Sunday, September 23, 2018

Deconstructing the kneel

I absolutely love this pair of essays by the Washington Post's Elizabeth Bruenig: All Colin Kaepernick ever did was ask and The NFL’s Capitalist Anthem Policy.

there’s something more, something wider and stranger, at the root of all this fury over a few athletes quietly kneeling during their country’s anthem. For one, there’s the straightforward fact that kneeling isn’t a sign of disrespect, and nobody brought up in a country with the faintest hint of Christian culture actually thinks it is. As Luke Bretherton, a professor of theological ethics at Duke University, wrote last year in The Post: “New Testament stories describe people who kneel before Jesus in supplication or lament. With their kneeling, these biblical figures say: Something is desperately wrong, please hear us and use your power to help us. Their act of submission signals their faith that healing will come and their prayers will be answered.”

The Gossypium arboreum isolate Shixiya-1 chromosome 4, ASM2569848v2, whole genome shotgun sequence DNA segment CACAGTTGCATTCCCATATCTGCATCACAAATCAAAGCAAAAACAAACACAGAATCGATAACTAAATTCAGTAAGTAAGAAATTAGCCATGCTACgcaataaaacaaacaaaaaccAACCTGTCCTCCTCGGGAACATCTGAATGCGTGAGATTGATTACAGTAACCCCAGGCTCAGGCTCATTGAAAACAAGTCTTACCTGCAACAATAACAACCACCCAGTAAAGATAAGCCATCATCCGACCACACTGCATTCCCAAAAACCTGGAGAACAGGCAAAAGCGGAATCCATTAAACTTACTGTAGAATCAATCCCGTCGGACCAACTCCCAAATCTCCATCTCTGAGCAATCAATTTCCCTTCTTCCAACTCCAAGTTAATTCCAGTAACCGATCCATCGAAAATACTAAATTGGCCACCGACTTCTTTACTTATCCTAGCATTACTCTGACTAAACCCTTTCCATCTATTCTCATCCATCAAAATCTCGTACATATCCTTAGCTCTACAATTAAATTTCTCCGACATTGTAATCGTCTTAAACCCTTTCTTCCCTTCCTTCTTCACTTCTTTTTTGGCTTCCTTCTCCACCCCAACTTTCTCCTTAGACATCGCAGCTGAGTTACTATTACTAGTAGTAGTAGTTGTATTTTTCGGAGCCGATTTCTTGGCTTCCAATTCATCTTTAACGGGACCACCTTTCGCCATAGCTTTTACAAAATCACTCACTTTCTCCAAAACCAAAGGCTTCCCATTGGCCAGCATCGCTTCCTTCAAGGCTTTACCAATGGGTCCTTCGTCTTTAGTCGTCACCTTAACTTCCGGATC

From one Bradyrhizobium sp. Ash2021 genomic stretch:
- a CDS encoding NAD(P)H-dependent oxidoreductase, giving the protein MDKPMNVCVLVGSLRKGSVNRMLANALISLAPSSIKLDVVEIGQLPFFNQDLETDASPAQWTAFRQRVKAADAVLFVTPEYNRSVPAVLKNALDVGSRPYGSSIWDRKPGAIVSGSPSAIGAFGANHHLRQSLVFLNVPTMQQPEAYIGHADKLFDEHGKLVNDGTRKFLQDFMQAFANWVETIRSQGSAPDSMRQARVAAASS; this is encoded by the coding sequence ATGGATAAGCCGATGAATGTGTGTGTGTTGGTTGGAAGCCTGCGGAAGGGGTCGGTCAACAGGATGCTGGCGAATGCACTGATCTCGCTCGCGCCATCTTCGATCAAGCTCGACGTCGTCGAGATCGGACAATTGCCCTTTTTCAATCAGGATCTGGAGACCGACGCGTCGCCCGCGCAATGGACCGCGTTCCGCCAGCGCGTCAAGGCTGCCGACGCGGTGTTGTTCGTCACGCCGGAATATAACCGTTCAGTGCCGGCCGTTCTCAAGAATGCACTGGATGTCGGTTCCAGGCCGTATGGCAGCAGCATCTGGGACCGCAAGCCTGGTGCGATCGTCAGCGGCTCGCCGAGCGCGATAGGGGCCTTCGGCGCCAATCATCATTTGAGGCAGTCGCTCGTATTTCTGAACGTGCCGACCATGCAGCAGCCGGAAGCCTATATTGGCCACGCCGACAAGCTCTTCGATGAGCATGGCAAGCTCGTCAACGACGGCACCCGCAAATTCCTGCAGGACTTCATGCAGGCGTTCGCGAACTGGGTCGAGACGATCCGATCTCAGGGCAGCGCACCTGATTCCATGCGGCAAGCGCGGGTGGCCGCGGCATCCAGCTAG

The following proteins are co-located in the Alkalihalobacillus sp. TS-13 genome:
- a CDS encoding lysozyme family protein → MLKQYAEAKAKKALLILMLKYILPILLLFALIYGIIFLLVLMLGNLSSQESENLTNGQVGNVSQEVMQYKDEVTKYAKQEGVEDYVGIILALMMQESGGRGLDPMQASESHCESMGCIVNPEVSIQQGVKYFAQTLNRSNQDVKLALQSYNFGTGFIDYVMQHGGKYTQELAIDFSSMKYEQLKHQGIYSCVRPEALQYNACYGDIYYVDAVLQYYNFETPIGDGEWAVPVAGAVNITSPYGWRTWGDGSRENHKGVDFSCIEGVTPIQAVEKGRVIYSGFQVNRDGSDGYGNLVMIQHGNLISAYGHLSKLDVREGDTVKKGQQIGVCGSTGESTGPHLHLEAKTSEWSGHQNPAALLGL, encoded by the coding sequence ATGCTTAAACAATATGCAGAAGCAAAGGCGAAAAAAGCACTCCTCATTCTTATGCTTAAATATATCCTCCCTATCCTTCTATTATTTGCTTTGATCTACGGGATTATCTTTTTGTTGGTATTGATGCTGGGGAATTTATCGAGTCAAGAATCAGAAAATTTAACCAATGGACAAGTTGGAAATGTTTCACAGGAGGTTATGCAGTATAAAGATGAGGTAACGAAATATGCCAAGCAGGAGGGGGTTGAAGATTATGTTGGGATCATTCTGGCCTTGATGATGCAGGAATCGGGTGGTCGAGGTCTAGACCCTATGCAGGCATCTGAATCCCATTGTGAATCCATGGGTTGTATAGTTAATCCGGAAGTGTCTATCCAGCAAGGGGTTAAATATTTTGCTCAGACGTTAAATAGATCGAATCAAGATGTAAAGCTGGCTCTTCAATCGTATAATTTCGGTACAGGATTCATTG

it has to do with the fact that liberalism sort of makes no bones about its contempt for the weak. Simply stating: I’m subjugated, I don’t like it, you’re doing it, and I want you to stop, is met with all kinds of fury because it’s seen as an abdication of agency, which liberal capitalism equates with personhood. This is the weird, loopy way in which those at the bottom of the liberal capitalist hierarchy wind up not only blamed but hated for the situation they’re in.

This is complicated stuff, but I think Bruenig has crystalized it in a beautiful and powerful way.

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